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  • Writer's pictureVedant Parikh

Lab Notes on: Dr. Peter P. Lee

Updated: Aug 11, 2023

Rebecca Zhang's notes on Dr. Peter P. Lee, a professor and researcher at City of Hope.


Dr. Peter P. Lee is a professor and researcher at City of Hope, a clinical research center, hospital, and graduate school in California. He obtained his medical degree at University of California San Diego and moved on to complete fellowships at Stanford University and University of California San Fransisco before finding a place and team at City of Hope as the chair of the Department of Immuno-Oncology. There, Dr. Lee’s scope of research focuses on the intersection between immunology (the study of the immune system) and oncology (the study of cancer).

For Dr. Lee, the appeal of immuno-oncology research stems not only from the complexity of the two fields but also the opportunity to help those in need. Cancer remains an exceptionally devastating and complicated illness with countless variations and many cases annually, but very few true cures. It is still a relatively novel field of study, and new advances are constantly being made, but the rate of progress is not yet fast enough to catch up with the rate of deaths. What Dr. Lee is researching is a connection between the immune system and cancer and how one’s immune system can be utilized to fight off the disease.

Cancer is widely recognized as a deadly disease, but it is really an umbrella term that has many variations. Cancer can develop in different parts of the body in the form of tumors, which occur when cells overdivide due to genetic mutation to oncogenes. There are two types of oncogenes: ones that stimulate cell division, which can be upregulated in cancer patients, and ones that inhibit cell division, which can be downregulated in cancer patients. Different cancers affect the body differently, and some tumors are benign, meaning they do not harm the body at all.

A hopeful path of exploration for Dr. Lee lies in immune checkpoints, components of the immune system that prevent immune responses from being too strong, and immune checkpoint inhibitors, antibodies that can block certain immune checkpoints. Research into these factors of the immune system is incredibly promising in terms of cancer treatment and has led to patients in the past being cured. Dr. Lee explained that these discoveries have also supported the notion that our immune systems have the inherent ability to control and even cure cancer; all that remains is finding a way to harness this ability.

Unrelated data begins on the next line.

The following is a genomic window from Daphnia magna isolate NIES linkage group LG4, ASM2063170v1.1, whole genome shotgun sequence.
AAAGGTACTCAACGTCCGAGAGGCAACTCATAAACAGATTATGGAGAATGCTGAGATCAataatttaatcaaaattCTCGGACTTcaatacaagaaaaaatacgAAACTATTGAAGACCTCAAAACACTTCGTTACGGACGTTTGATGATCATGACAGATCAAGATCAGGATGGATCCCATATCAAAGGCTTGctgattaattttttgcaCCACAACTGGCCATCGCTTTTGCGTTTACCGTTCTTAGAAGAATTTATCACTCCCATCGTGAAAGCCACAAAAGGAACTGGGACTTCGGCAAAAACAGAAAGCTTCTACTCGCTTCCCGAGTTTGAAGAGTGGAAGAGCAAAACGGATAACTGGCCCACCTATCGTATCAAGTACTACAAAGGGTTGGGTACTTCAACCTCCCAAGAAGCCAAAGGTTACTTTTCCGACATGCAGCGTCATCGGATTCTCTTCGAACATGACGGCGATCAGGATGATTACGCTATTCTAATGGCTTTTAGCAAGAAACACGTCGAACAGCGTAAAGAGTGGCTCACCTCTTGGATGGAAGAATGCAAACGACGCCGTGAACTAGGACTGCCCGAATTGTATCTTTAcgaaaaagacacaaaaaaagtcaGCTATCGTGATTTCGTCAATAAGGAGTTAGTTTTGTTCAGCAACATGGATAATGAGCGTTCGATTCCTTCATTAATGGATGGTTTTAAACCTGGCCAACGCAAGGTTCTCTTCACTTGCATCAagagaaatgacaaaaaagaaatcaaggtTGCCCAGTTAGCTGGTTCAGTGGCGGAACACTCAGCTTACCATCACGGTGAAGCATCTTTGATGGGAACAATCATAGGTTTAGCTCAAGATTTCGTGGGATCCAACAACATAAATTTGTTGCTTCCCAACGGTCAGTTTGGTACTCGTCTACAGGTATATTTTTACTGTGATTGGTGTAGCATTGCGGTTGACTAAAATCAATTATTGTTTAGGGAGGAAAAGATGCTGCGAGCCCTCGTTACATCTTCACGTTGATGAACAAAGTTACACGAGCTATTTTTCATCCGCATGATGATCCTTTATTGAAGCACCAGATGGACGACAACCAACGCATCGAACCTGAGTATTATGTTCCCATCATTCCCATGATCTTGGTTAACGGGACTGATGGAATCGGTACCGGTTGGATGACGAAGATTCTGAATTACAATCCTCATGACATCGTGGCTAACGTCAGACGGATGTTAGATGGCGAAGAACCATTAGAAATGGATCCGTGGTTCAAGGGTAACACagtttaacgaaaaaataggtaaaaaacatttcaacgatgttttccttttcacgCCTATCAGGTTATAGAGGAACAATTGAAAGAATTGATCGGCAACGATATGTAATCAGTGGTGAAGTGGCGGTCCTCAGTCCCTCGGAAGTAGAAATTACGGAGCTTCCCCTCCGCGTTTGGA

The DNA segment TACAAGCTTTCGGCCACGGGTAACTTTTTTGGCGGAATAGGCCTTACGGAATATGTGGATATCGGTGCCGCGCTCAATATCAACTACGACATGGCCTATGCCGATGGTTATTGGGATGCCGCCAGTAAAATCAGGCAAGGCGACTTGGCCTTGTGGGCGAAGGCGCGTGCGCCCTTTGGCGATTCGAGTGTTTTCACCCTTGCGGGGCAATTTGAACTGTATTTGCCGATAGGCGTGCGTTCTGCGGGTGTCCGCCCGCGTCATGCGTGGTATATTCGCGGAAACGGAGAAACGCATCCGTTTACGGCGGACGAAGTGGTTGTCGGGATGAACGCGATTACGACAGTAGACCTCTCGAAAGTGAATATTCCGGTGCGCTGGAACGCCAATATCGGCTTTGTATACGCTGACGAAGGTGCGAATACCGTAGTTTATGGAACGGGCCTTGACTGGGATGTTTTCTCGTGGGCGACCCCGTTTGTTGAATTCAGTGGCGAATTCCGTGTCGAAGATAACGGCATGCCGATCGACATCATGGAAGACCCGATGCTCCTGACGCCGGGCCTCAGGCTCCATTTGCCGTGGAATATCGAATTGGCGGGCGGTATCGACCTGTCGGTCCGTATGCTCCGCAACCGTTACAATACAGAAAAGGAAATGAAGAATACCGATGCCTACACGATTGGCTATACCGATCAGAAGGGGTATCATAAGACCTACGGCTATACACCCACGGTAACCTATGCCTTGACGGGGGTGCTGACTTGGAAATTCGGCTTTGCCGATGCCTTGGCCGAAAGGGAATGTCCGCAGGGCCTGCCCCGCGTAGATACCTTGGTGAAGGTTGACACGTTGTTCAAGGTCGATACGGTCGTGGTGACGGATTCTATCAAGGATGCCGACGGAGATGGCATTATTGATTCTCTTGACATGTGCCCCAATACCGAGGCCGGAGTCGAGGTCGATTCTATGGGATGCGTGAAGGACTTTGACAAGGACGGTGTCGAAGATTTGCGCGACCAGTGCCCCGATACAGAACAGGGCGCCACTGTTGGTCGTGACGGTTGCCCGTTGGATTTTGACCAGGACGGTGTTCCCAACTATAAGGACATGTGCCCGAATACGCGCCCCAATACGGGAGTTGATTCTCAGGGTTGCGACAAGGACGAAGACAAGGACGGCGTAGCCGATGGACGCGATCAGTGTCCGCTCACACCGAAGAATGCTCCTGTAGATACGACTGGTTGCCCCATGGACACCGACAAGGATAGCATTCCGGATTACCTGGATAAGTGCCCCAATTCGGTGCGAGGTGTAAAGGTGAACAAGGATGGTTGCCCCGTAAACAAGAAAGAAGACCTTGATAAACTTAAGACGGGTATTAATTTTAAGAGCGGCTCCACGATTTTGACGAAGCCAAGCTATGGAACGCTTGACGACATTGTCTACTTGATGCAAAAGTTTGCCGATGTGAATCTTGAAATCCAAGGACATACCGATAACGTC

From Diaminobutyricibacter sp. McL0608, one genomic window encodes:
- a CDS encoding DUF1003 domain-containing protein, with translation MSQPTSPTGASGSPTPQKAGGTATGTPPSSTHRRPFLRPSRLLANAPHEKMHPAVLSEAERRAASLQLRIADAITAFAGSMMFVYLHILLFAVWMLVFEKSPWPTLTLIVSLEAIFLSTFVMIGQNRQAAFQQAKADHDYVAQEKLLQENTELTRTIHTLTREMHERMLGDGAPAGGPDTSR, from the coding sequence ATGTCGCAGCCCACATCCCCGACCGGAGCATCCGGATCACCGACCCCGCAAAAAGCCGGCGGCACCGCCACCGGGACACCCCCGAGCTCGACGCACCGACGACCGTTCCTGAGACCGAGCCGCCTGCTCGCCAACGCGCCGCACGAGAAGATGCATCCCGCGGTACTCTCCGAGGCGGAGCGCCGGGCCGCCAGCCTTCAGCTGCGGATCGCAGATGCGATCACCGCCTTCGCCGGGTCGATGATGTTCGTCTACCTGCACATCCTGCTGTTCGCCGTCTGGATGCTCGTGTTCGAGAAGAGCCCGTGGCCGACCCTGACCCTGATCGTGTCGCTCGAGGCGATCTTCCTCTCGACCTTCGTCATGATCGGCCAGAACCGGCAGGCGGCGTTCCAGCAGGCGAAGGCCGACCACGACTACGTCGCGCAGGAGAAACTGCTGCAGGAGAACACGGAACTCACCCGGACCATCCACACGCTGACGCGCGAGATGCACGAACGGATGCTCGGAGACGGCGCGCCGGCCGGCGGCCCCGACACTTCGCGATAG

To accomplish what he has been able to thus far, Dr. Lee works with a diverse team consisting of people from various disciplines. These people offer different perspectives, and Dr. Lee says he always finds himself learning from his team’s and partners’ insight. His favorite people to work with are the “go-getters”—the ones who take initiative and do not simply do what they are told. Research requires creativity and innovation, but despite the creation of ideas being Dr. Lee’s favorite part of the research process, it can also be one of the most challenging. Obtaining valuable input from collaborators is essential in the process of exceptional discovery.

Research can be a daunting endeavor, and it can be difficult to know where to start. Dr. Lee notes that it is important to, first and foremost, understand the current development level of one’s field and the extent of the literature available. He reflects that his area of research takes a step back from looking at just cancer and expands its view to the basis of all disease combat: the immune system. While others may be looking at the various parts of the disease, which is undeniably essential, Dr. Lee and those in his field of immuno-oncology analyze the totality of cancer in the body. Dr. Lee encourages aspiring researchers to think deeply and do something that may not follow the crowd or be considered normal. Though it is not always easy, diverging from the norm is how new discoveries are made.

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